» Monday's news reports linking TCU quarterback Andy Dalton to a very enthusiastic Bengals offensive coordinator Jay Gruden would be no surprise to Pollack. Last week he said the quarterback the Bengals should pursue in the second round is Dalton if he's there.
» After watching what happened to his '05 class, Pollack says character has to be a huge part of the evaluation process. But he also realizes a lot of it is luck. He says he's for the changes the NFL is making for player safety, but he says they wouldn't have altered his career-ending tackle of Browns running back Reuben Droughns.
"I've taken 300 hits that were a lot more violent than that one," Pollack said. "I used my head a lot, but that hit wasn't that bad. It was a fluke. It was the perfect angle."
"The league is doing it for the right reasons," said Pollack, who is for moving the kickoffs up to the 35-yard line. "They're trying to protect against head trauma and they should."
Pollack is also all for the Bengals taking another Georgia product No. 1 because he says Green is as advertised even when stacked up against Alabama's Julio Jones.
"No question," Pollack said. "Julio turned some heads at the combine, but there is no doubt that the best receiver if you watch film is A.J. He's 6-4, 215 pounds and he just goes up and snatches the football. He's smooth. He's got great body control and he's a good kid. He won't give you any lip."
Pollack is extremely impressed with Arkansas quarterback Ryan Mallett's arm, but the off-field questions concern him. He says if the Bengals get Green at four then Dalton should be their man at 35.
"He knows where to go with it right away," Pollack said. "He's smart and he gets rid of it. I think if you get to that point in the draft, they're looking for a guy like Andy Dalton."
Pollack, naturally, has been watching defensive tape, too. He wonders if Auburn defensive tackle Nick Fairley is on cruise control after charting tape for a draft special in which it was easier to find Alabama's Marcell Dareus.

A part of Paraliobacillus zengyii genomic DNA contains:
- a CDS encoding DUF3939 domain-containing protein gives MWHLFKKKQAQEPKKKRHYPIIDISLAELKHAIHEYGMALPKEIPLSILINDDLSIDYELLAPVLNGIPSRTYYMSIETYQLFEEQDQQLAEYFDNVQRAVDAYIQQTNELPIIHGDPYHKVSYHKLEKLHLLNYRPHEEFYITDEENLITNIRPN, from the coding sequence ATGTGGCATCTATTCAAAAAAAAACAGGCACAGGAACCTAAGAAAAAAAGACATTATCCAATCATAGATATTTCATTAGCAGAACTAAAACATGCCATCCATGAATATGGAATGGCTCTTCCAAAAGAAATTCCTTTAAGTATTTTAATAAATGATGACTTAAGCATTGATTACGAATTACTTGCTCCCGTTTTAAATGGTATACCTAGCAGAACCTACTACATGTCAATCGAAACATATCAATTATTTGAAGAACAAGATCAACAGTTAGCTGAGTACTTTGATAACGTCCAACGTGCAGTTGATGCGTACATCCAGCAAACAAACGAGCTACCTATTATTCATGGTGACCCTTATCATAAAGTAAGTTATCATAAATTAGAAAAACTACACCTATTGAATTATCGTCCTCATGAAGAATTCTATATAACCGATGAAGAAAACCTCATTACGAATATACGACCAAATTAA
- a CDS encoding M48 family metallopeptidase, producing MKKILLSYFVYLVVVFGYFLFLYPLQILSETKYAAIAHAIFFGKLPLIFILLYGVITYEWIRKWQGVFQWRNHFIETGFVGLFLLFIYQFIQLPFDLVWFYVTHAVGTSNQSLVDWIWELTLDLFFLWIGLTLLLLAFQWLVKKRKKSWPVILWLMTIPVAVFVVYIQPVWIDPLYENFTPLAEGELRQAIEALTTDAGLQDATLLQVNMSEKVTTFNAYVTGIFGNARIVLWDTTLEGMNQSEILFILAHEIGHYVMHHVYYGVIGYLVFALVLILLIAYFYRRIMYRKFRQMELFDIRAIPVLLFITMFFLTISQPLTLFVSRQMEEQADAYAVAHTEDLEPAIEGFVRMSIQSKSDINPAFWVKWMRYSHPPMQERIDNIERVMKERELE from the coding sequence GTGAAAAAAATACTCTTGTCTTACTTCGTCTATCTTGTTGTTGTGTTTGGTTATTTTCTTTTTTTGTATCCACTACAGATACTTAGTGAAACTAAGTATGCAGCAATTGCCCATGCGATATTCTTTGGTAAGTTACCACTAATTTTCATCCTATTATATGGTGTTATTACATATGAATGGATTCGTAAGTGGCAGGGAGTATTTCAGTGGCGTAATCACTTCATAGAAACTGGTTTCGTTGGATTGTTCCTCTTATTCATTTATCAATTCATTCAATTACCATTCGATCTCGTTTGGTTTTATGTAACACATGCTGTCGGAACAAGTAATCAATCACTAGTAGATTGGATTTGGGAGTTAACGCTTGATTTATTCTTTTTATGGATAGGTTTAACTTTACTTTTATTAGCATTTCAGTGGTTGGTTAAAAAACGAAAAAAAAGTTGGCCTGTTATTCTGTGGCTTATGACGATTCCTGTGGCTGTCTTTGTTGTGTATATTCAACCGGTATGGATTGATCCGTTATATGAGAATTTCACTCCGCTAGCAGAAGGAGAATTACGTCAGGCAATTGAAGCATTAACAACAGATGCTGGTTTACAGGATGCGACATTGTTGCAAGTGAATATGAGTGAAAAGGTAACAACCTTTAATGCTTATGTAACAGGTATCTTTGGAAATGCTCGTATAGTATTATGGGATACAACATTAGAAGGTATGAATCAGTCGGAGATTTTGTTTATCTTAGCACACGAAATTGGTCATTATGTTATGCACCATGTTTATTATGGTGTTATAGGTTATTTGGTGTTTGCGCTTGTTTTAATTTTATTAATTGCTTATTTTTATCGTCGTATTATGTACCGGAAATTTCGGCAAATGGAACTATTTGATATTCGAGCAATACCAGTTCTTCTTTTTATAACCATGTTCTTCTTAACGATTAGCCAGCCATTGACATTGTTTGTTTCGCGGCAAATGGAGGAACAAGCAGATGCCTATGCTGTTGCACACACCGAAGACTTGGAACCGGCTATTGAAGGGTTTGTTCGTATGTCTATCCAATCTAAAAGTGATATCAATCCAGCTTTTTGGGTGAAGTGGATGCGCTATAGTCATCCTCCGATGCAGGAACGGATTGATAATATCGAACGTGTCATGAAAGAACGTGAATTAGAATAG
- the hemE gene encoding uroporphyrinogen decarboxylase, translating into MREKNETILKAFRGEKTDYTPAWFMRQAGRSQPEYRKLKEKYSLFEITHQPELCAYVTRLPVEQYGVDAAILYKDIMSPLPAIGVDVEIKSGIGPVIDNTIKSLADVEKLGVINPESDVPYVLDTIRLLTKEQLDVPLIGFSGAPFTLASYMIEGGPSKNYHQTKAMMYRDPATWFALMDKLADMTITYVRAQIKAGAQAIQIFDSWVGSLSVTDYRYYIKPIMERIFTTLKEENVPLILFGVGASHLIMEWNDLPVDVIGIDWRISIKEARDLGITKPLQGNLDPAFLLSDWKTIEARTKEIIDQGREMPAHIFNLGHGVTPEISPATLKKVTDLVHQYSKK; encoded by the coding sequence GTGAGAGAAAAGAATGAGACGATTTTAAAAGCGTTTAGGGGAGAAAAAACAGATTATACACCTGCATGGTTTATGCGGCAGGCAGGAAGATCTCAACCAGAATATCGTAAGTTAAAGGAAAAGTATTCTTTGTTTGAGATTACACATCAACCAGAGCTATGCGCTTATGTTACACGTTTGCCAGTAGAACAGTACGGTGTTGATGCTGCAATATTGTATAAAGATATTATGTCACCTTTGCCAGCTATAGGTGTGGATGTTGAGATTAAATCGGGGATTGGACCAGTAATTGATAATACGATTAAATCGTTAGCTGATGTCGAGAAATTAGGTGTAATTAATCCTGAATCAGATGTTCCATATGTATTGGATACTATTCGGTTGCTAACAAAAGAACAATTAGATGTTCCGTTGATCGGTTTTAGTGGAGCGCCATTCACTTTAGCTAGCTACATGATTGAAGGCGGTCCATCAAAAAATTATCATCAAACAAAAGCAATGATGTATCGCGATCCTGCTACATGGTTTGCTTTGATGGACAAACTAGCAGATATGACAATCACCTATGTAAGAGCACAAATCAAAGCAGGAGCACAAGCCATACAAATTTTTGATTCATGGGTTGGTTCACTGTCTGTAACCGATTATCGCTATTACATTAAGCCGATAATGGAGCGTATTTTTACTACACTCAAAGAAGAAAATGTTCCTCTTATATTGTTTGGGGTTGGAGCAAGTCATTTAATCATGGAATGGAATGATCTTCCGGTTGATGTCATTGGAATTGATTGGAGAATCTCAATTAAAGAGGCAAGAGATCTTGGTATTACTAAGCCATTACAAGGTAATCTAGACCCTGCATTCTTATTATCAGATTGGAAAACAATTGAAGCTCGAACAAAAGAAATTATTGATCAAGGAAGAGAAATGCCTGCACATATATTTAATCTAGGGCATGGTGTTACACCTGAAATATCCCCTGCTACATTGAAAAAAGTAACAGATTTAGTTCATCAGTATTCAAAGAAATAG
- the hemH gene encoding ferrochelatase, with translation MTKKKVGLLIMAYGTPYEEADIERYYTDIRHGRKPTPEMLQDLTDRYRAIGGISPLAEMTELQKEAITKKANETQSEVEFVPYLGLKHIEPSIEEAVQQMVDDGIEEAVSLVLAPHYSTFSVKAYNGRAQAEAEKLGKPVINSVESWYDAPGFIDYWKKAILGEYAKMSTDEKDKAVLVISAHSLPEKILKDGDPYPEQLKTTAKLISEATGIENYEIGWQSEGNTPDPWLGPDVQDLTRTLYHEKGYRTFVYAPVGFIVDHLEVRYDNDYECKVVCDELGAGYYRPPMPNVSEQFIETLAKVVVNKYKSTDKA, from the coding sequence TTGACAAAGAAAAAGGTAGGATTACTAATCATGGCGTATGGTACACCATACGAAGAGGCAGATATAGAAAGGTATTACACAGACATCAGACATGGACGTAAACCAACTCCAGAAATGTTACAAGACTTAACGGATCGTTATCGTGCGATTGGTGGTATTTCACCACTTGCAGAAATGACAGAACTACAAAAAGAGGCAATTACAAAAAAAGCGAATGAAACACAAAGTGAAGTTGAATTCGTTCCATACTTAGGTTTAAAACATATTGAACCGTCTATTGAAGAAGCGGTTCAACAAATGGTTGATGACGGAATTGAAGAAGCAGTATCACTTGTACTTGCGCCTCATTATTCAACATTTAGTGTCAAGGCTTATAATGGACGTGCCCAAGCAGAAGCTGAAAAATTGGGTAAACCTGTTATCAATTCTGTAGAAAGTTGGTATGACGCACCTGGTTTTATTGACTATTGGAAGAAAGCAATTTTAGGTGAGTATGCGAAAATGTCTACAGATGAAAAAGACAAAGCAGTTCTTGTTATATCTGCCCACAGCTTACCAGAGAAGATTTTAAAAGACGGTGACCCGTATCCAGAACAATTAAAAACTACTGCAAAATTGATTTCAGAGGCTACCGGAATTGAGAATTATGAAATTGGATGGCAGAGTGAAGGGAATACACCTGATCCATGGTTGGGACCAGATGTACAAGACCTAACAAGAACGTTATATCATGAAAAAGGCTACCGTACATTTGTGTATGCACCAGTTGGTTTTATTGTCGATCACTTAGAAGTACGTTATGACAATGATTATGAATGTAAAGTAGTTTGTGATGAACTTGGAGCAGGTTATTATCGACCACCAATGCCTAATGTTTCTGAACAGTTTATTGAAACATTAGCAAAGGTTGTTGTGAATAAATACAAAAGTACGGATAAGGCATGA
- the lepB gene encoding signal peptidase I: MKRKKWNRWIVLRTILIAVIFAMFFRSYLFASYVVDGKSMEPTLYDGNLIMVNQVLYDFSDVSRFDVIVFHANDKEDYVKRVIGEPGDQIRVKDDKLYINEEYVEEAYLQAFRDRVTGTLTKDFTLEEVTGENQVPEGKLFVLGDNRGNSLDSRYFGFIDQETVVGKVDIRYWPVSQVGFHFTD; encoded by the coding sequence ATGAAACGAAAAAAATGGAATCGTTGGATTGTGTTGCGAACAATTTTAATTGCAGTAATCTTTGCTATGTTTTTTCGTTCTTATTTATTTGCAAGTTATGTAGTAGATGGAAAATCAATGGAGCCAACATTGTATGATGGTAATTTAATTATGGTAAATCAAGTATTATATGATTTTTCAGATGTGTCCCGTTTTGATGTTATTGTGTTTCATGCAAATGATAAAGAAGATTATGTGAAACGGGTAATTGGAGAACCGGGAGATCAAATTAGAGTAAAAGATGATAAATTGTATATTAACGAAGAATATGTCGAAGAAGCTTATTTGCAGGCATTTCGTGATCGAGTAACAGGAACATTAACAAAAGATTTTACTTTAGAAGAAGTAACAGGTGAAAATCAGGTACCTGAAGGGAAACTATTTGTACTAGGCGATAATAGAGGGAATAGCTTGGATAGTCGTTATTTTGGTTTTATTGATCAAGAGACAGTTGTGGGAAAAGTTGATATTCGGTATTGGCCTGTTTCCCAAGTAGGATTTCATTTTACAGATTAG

Ask Pollack if there is one guy in this draft that reminds him of himself and it's a guy definitely not on cruise control. Try Wisconsin defensive end J.J. Watt. After talking to Watt on his radio show and then conversing through a few text messages, Pollack discovered Watt liked the way he played and told Pollack how much he respected his hustle.
"I don't know where he found that old film; that must have been on Beta," Pollack said with a laugh. "You know his story, right? Started out at Central Michigan, transferred, and ended up working in a Pizza Hut to pay for his first year at Wisconsin. He tested well at the combine, good 40, good shuttle time. But he's just a hard-working, lunch pail kind of a guy."
Which is exactly how Pollack set a Georgia-record with 36 sacks in 44 starts. He had enough charisma and work-ethic substance that in the moments after the Bengals drafted him one club insider called Pollack a defensive version of Boomer Esiason.
And it's why Bengals head coach Marvin Lewis thought he could go against the book and convert a first-round projection and moved Pollack from defensive end to SAM. Despite a three-week holdout and some hamstring problems, it looked like the club had pulled if off in the final, heady month of that rookie season. Lewis, the former Ravens Super Bowl defensive coordinator who once coached the Steelers linebackers, envisioned Pollack as a latter-day Peter Boulware of Baltimore.
"I love Coach Lewis. He made sure there was no stone unturned. We watched film all the time after practice," Pollack said. "We'd watch Boulware, Levon Kirkland, Kevin Greene. I was always asking questions and he'd be there for me. I really liked playing linebacker. It's a position where you're always in the mix and you can make even more plays."
Five years after his draft and four years after his last tackle, Pollack is still watching tape.
"I need my football fix. If I didn't have it, I'd think I'd go crazy," said Pollack, who, just like everyone else, still wonders.